Book choices are a matter of consensus. For the most part, groups allow a no-questions-asked veto power for someone to veto a book about their own religion. Vetoes across religions require discussion. Once women know one another, the discussion about why a book bothers someone in the group can yield very good fruit.
Some books that the Daughters of Abraham read contain passages that are offensive to someone in a group. When these passages come up, it is beneficial for women to discuss how the author's statements affect their lives or the lives of their own families, and why they give personal offense. That approach has proven to be more productive than arguing over history, or the actions of governments. When we stick to the ground rules and talk about ourselves, we are on a ground where we can share.
What is political and what is personal/family experience?
Our first priority as Daughters of Abraham is getting to know and respect one another: that creates the environment where these personal stories can be heard. That is why we start with more neutral books and avoid going head-first into the contentious ground of Middle East politics.
Many Daughters of Abraham groups have read histories which include wars between religious groups. When this is long-ago history, tensions don't run as high. There are many books that are valuable reads about inter-Christian wars of Europe, the Crusades, the Spanish war against Muslims (and the Jewish expulsion), or histories of Muslim expansion. But what about the lives of women who have been hurt, in recent personal or family history, by geo-political forces. How do we separate the experience from the politics?
There are ways for the Middle Eastern members to find ways to say that the Israeli (or other) government or has done them wrong. It could even come up within a story about refugees from the Holocaust. This would not be inauthentic for them, nor would it be political. It would be good for American Jewish women to hear first-hand accounts that are coming from women they have come to know and respect. But our first priority as Daughters of Abraham is getting to know and respect one another: that creates the environment where these personal stories can be heard. Personal stories are the mission of the group. National politics is not.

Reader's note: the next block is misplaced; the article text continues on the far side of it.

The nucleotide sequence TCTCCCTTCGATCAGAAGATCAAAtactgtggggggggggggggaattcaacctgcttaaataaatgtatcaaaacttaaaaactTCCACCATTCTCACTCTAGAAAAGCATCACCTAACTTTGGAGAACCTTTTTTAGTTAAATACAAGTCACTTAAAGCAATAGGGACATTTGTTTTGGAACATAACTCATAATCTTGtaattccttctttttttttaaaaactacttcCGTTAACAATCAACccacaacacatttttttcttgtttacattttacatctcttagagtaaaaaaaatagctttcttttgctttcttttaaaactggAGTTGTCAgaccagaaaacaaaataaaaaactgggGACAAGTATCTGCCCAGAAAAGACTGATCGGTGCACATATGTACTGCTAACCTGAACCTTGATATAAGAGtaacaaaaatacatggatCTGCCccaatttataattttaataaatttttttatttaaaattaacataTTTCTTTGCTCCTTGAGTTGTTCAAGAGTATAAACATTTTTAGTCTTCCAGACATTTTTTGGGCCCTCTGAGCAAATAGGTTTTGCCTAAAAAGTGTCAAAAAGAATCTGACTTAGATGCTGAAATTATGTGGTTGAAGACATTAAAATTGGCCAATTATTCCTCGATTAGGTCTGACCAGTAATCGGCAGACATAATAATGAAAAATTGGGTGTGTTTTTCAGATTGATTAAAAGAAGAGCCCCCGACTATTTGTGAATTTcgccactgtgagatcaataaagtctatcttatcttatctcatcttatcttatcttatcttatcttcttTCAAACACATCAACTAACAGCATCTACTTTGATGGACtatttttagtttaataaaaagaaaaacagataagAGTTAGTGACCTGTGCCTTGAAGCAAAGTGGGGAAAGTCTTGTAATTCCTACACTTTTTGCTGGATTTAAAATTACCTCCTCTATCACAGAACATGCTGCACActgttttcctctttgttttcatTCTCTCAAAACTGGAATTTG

What is "political" in this context is getting into discussions about the rightness or wrongness of Israeli government policy, its right to exist, or how to achieve peace there. That kind of discussion does not lead to the core of our mission: to learn about the living experience of Jewish, Muslim, and Christian women of faith. Discussion of how to achieve peace and restore justice in the Middle East leads to high negative emotions -- even in all-Jewish groups -- and certainly within Jewish-Christian-Muslim discussion groups. We avoid these conversations because there are other places to hold them. We are seeking what binds us, not the politics of Nations and Money that divide us.
The goal of all Daughters of Abraham groups is to create a safe environment, using books, where women can discuss the experiences of their lives as women of faith. In that place, we come upon hard subjects. But, by discussing them from our experiences, and not through more global ideas and principles, we come to a unique and deep "women's way of knowing" one another. That action, in the long run, is an action towards peace.